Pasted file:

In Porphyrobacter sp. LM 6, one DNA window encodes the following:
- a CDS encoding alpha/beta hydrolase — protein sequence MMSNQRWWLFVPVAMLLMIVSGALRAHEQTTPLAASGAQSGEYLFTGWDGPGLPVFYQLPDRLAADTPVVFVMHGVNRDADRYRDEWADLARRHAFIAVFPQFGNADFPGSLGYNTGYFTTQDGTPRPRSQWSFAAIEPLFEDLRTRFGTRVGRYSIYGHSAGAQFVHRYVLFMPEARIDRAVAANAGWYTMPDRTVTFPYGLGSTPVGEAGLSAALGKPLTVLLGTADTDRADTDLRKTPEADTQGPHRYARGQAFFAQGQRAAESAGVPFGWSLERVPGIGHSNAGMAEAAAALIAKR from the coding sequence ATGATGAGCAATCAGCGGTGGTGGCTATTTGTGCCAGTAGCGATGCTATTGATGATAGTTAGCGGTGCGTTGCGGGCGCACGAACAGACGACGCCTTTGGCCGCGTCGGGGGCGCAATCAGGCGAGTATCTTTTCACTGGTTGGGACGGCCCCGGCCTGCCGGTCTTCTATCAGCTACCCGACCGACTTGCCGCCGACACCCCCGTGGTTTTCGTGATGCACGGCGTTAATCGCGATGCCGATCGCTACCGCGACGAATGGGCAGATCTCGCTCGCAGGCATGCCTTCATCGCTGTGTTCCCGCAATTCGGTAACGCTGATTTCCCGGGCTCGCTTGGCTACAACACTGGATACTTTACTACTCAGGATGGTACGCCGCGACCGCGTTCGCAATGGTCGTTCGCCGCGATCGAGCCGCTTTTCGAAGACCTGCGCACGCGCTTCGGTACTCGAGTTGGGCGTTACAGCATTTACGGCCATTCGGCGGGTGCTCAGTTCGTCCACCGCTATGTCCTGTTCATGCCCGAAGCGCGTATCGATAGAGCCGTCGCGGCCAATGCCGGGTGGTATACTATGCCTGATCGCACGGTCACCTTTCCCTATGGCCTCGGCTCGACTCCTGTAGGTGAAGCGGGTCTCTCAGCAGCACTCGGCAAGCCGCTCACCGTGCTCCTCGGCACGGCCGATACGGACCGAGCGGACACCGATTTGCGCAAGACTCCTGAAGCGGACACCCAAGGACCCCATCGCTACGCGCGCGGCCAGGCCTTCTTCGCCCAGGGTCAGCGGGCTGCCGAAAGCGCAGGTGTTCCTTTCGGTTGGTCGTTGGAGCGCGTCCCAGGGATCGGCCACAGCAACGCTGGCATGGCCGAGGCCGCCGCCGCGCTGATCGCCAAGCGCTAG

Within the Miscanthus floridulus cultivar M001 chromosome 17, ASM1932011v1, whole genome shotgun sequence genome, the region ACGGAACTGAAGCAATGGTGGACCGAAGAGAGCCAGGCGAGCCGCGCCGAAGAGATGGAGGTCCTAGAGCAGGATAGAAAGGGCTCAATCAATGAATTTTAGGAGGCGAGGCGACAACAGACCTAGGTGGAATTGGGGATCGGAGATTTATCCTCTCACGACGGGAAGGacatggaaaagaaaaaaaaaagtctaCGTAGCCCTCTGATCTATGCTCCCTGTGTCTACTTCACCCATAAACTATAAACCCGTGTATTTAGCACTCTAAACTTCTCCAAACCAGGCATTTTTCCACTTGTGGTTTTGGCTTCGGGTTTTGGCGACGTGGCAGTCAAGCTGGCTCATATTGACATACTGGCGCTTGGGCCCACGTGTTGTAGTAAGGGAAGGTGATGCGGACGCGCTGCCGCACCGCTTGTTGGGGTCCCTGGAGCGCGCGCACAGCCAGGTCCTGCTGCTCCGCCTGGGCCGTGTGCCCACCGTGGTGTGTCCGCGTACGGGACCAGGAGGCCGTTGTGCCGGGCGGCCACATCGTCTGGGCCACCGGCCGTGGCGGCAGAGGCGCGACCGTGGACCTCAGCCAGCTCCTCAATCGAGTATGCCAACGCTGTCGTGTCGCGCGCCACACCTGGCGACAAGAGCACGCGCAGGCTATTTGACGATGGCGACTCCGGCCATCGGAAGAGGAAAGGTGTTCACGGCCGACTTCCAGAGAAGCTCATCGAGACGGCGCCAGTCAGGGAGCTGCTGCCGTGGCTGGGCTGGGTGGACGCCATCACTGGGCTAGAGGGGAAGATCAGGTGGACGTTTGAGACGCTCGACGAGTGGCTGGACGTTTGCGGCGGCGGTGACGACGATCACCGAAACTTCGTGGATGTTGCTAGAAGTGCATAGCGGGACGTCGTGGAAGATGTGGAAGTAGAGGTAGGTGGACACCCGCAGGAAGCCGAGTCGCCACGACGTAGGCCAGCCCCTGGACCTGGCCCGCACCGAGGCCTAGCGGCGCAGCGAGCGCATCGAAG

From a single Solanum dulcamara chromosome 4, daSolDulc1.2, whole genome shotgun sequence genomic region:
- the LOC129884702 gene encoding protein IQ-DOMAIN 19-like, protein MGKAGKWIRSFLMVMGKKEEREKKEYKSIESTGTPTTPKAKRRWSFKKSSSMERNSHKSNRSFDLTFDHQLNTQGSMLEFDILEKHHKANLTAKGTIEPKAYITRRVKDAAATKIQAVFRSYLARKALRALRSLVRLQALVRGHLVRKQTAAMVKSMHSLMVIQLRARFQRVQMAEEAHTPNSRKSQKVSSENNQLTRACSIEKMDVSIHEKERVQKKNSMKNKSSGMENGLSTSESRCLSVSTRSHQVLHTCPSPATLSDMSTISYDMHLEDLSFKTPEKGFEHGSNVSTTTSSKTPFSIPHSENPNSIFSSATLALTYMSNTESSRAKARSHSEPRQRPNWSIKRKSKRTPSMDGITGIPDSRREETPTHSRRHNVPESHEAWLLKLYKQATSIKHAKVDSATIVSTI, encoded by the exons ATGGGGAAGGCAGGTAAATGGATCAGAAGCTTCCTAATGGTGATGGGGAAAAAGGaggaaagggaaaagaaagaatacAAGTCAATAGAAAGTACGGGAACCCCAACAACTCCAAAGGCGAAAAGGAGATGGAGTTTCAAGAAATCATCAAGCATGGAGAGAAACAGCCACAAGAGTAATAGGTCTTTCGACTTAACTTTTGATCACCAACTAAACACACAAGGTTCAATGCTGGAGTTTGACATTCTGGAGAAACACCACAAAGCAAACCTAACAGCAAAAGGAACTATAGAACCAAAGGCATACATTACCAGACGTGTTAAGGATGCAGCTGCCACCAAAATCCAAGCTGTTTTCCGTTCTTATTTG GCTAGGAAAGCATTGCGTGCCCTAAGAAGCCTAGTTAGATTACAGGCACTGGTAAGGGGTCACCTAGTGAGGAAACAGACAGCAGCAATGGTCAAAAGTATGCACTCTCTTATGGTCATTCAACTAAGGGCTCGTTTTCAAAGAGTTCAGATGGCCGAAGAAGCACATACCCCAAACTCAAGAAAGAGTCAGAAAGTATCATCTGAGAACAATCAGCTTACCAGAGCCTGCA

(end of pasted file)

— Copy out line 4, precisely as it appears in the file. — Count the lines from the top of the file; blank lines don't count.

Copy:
From a single Solanum dulcamara chromosome 4, daSolDulc1.2, whole genome shotgun sequence genomic region: